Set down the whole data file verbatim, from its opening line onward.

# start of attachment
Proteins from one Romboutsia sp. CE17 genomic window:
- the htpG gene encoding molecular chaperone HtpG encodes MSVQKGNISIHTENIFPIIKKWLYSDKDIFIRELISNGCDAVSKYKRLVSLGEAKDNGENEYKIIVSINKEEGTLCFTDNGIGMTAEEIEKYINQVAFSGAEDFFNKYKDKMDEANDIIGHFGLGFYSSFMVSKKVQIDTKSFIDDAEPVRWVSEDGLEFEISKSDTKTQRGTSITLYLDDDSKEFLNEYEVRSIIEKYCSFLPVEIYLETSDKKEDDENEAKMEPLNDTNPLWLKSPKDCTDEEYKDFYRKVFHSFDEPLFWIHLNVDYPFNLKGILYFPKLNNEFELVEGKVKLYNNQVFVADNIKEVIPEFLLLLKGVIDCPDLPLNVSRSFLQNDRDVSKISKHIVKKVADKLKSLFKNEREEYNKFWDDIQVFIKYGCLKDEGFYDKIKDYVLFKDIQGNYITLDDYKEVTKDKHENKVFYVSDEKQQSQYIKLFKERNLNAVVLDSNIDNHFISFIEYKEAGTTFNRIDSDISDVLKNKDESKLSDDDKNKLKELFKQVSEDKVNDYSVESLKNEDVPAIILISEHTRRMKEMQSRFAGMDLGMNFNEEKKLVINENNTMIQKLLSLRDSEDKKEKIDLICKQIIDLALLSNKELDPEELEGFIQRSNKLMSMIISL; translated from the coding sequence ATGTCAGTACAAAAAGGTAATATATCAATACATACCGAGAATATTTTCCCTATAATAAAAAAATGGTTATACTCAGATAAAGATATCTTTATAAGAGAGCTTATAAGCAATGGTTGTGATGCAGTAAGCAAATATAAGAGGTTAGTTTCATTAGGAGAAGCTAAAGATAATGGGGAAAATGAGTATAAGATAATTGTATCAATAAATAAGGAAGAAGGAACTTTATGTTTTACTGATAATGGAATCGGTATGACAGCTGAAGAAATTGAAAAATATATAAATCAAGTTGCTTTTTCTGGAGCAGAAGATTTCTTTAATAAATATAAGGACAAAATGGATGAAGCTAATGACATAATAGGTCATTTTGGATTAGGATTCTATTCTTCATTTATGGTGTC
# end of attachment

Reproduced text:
Proteins from one Romboutsia sp. CE17 genomic window:
- the htpG gene encoding molecular chaperone HtpG encodes MSVQKGNISIHTENIFPIIKKWLYSDKDIFIRELISNGCDAVSKYKRLVSLGEAKDNGENEYKIIVSINKEEGTLCFTDNGIGMTAEEIEKYINQVAFSGAEDFFNKYKDKMDEANDIIGHFGLGFYSSFMVSKKVQIDTKSFIDDAEPVRWVSEDGLEFEISKSDTKTQRGTSITLYLDDDSKEFLNEYEVRSIIEKYCSFLPVEIYLETSDKKEDDENEAKMEPLNDTNPLWLKSPKDCTDEEYKDFYRKVFHSFDEPLFWIHLNVDYPFNLKGILYFPKLNNEFELVEGKVKLYNNQVFVADNIKEVIPEFLLLLKGVIDCPDLPLNVSRSFLQNDRDVSKISKHIVKKVADKLKSLFKNEREEYNKFWDDIQVFIKYGCLKDEGFYDKIKDYVLFKDIQGNYITLDDYKEVTKDKHENKVFYVSDEKQQSQYIKLFKERNLNAVVLDSNIDNHFISFIEYKEAGTTFNRIDSDISDVLKNKDESKLSDDDKNKLKELFKQVSEDKVNDYSVESLKNEDVPAIILISEHTRRMKEMQSRFAGMDLGMNFNEEKKLVINENNTMIQKLLSLRDSEDKKEKIDLICKQIIDLALLSNKELDPEELEGFIQRSNKLMSMIISL; translated from the coding sequence ATGTCAGTACAAAAAGGTAATATATCAATACATACCGAGAATATTTTCCCTATAATAAAAAAATGGTTATACTCAGATAAAGATATCTTTATAAGAGAGCTTATAAGCAATGGTTGTGATGCAGTAAGCAAATATAAGAGGTTAGTTTCATTAGGAGAAGCTAAAGATAATGGGGAAAATGAGTATAAGATAATTGTATCAATAAATAAGGAAGAAGGAACTTTATGTTTTACTGATAATGGAATCGGTATGACAGCTGAAGAAATTGAAAAATATATAAATCAAGTTGCTTTTTCTGGAGCAGAAGATTTCTTTAATAAATATAAGGACAAAATGGATGAAGCTAATGACATAATAGGTCATTTTGGATTAGGATTCTATTCTTCATTTATGGTGTC